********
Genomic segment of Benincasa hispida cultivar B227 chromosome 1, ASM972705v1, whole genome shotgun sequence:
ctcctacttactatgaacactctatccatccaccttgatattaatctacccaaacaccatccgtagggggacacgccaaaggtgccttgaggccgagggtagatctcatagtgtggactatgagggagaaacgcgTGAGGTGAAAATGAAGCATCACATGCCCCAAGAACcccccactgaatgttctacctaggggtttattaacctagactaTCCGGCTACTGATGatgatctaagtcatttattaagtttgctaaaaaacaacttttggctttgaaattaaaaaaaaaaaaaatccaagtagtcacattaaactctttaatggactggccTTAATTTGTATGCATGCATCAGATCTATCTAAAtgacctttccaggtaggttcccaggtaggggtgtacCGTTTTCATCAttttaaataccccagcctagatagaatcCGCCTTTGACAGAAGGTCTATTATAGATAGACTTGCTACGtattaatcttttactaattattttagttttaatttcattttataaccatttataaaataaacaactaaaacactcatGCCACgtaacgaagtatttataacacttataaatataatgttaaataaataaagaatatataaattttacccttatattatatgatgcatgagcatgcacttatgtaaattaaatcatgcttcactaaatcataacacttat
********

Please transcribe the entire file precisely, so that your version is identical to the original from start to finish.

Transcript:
Genomic segment of Benincasa hispida cultivar B227 chromosome 1, ASM972705v1, whole genome shotgun sequence:
ctcctacttactatgaacactctatccatccaccttgatattaatctacccaaacaccatccgtagggggacacgccaaaggtgccttgaggccgagggtagatctcatagtgtggactatgagggagaaacgcgTGAGGTGAAAATGAAGCATCACATGCCCCAAGAACcccccactgaatgttctacctaggggtttattaacctagactaTCCGGCTACTGATGatgatctaagtcatttattaagtttgctaaaaaacaacttttggctttgaaattaaaaaaaaaaaaaatccaagtagtcacattaaactctttaatggactggccTTAATTTGTATGCATGCATCAGATCTATCTAAAtgacctttccaggtaggttcccaggtaggggtgtacCGTTTTCATCAttttaaataccccagcctagatagaatcCGCCTTTGACAGAAGGTCTATTATAGATAGACTTGCTACGtattaatcttttactaattattttagttttaatttcattttataaccatttataaaataaacaactaaaacactcatGCCACgtaacgaagtatttataacacttataaatataatgttaaataaataaagaatatataaattttacccttatattatatgatgcatgagcatgcacttatgtaaattaaatcatgcttcactaaatcataacacttat